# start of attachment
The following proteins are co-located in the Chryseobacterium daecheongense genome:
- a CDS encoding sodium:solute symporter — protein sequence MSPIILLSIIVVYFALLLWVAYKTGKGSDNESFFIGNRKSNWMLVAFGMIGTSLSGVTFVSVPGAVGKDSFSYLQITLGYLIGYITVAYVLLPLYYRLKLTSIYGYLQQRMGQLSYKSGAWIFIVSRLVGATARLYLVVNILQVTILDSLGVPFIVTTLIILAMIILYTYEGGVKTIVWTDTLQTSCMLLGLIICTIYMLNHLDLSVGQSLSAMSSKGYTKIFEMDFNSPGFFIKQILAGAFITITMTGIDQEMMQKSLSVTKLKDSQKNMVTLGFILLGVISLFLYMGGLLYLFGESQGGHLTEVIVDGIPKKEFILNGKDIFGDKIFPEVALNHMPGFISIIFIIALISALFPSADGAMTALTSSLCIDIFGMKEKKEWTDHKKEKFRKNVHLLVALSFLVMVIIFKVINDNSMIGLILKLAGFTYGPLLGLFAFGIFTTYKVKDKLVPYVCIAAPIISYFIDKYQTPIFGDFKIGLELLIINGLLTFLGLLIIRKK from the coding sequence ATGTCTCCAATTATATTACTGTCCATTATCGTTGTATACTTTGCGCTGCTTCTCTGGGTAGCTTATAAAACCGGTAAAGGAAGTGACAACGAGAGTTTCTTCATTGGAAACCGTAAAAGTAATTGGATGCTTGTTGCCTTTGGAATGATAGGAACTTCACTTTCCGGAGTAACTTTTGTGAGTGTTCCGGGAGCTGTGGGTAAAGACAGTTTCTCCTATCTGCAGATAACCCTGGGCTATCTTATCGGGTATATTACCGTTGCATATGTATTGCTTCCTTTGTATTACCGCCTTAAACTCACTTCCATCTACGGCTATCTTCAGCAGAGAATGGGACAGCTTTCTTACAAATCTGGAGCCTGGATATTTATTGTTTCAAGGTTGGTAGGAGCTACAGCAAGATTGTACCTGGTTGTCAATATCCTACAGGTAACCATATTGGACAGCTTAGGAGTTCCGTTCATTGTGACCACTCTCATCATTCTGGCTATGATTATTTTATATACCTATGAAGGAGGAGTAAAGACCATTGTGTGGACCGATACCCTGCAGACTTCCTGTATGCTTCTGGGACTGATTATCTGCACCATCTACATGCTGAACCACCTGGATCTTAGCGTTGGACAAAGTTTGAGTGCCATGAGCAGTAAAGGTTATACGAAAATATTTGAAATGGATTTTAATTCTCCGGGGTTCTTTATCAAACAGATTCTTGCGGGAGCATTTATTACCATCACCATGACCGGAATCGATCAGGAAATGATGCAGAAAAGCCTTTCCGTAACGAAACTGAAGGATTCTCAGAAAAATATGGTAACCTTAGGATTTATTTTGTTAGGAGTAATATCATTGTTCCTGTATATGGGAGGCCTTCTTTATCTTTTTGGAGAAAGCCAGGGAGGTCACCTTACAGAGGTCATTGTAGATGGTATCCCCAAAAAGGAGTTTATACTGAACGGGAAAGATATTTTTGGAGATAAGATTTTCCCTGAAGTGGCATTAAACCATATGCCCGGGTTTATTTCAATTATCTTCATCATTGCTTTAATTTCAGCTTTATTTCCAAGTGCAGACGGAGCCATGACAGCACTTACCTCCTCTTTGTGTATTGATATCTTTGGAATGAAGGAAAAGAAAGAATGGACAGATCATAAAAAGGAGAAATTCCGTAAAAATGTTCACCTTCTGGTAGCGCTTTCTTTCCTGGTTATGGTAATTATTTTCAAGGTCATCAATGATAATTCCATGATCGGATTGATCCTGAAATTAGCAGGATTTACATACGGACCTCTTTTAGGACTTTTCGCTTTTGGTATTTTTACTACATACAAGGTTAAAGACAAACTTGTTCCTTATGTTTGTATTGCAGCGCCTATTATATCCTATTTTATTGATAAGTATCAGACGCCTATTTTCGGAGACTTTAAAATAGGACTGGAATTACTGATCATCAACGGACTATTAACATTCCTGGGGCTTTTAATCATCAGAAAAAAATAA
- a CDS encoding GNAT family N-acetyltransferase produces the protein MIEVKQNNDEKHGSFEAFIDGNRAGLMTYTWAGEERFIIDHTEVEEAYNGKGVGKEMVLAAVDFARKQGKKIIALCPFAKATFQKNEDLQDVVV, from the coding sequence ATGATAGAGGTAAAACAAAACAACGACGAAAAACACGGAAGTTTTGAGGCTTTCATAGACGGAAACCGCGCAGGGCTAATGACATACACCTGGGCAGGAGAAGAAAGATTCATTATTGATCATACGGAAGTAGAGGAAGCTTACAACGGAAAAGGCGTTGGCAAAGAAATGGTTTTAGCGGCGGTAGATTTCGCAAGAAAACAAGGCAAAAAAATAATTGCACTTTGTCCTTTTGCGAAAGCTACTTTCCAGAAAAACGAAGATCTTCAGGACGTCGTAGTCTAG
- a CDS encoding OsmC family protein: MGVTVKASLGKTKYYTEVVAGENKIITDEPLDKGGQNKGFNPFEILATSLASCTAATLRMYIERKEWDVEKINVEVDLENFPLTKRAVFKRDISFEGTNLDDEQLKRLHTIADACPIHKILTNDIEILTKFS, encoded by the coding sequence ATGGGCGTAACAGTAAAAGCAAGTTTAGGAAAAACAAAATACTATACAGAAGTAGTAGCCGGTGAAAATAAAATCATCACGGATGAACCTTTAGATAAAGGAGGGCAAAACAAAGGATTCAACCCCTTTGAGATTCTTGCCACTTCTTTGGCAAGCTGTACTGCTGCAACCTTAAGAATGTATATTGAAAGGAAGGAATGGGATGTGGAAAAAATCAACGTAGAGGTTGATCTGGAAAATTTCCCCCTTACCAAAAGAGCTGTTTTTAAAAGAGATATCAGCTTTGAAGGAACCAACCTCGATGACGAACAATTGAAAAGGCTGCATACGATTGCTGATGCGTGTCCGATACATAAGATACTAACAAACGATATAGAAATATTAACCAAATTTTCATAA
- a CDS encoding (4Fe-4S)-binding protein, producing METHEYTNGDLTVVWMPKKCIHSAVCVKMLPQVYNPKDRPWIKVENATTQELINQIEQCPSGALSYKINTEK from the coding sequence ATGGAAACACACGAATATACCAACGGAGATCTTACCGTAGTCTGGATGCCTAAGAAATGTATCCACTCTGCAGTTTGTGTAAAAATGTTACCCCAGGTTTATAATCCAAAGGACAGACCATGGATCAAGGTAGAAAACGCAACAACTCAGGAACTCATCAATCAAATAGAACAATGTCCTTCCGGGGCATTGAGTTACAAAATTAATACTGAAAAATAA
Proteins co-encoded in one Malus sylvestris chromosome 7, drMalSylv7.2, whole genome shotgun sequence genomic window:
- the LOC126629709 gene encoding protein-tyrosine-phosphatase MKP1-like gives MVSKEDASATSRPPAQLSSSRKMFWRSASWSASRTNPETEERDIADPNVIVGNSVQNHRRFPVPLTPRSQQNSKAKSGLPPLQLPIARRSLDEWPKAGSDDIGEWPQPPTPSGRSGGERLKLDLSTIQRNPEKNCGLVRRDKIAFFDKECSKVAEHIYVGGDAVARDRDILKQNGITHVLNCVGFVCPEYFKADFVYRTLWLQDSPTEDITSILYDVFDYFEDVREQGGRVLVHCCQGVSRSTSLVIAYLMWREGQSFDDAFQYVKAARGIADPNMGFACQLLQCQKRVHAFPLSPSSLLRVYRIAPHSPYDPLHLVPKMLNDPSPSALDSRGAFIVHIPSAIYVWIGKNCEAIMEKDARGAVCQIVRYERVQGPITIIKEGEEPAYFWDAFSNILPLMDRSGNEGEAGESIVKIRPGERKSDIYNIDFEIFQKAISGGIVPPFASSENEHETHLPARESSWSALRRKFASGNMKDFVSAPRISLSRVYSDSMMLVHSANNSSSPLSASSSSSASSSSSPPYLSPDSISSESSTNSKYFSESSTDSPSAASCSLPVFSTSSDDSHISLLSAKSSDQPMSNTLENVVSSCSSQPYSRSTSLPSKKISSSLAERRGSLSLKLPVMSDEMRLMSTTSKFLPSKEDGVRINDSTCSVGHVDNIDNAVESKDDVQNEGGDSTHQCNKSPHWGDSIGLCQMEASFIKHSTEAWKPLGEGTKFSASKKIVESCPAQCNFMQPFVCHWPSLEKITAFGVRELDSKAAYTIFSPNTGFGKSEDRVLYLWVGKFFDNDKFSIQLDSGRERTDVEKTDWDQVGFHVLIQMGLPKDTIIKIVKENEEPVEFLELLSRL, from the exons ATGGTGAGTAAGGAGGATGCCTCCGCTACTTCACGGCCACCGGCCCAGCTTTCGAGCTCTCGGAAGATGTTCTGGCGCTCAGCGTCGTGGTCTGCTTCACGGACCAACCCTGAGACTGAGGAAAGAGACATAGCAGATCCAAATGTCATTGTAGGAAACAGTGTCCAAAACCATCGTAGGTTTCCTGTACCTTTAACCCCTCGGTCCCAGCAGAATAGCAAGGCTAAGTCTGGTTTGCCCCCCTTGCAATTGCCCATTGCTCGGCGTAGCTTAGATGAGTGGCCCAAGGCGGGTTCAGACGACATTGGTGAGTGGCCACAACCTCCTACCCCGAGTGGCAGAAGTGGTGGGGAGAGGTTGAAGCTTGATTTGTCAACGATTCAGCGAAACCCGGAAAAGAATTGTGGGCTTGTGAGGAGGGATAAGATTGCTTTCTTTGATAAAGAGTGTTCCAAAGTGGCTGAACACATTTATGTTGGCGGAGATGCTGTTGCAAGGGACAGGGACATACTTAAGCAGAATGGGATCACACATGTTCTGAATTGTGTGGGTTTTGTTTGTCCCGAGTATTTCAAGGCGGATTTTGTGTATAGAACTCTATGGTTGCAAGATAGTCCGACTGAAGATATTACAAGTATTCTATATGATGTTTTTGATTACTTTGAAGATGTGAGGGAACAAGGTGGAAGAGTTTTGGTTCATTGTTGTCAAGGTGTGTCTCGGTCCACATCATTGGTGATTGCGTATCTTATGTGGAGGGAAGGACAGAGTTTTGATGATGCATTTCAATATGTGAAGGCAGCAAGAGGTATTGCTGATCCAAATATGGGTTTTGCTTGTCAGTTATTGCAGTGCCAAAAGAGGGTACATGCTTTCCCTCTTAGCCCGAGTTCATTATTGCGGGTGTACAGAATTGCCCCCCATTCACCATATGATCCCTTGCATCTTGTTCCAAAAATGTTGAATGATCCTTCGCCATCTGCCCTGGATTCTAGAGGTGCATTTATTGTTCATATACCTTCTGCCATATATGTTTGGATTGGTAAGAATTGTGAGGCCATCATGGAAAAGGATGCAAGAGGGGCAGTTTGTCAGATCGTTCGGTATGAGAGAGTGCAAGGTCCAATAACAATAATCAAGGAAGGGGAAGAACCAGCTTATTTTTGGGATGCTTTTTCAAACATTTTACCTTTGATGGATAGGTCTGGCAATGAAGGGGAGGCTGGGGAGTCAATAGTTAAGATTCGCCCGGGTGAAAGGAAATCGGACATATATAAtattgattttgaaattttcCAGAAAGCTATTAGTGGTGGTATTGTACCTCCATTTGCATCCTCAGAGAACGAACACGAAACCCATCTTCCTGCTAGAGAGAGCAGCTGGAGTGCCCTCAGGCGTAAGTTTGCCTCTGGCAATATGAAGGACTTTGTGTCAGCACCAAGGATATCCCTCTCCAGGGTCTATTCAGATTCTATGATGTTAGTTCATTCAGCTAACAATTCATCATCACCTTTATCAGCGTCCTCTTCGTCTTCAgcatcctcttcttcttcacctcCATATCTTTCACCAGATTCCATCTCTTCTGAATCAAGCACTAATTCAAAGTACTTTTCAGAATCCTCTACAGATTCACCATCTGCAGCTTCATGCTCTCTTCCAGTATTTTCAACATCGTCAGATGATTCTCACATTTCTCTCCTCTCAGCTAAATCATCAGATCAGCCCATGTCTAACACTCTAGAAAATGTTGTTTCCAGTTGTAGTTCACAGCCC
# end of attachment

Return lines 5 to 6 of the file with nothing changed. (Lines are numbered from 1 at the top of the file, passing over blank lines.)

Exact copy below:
- a CDS encoding (4Fe-4S)-binding protein, producing METHEYTNGDLTVVWMPKKCIHSAVCVKMLPQVYNPKDRPWIKVENATTQELINQIEQCPSGALSYKINTEK from the coding sequence ATGGAAACACACGAATATACCAACGGAGATCTTACCGTAGTCTGGATGCCTAAGAAATGTATCCACTCTGCAGTTTGTGTAAAAATGTTACCCCAGGTTTATAATCCAAAGGACAGACCATGGATCAAGGTAGAAAACGCAACAACTCAGGAACTCATCAATCAAATAGAACAATGTCCTTCCGGGGCATTGAGTTACAAAATTAATACTGAAAAATAA
Proteins co-encoded in one Malus sylvestris chromosome 7, drMalSylv7.2, whole genome shotgun sequence genomic window: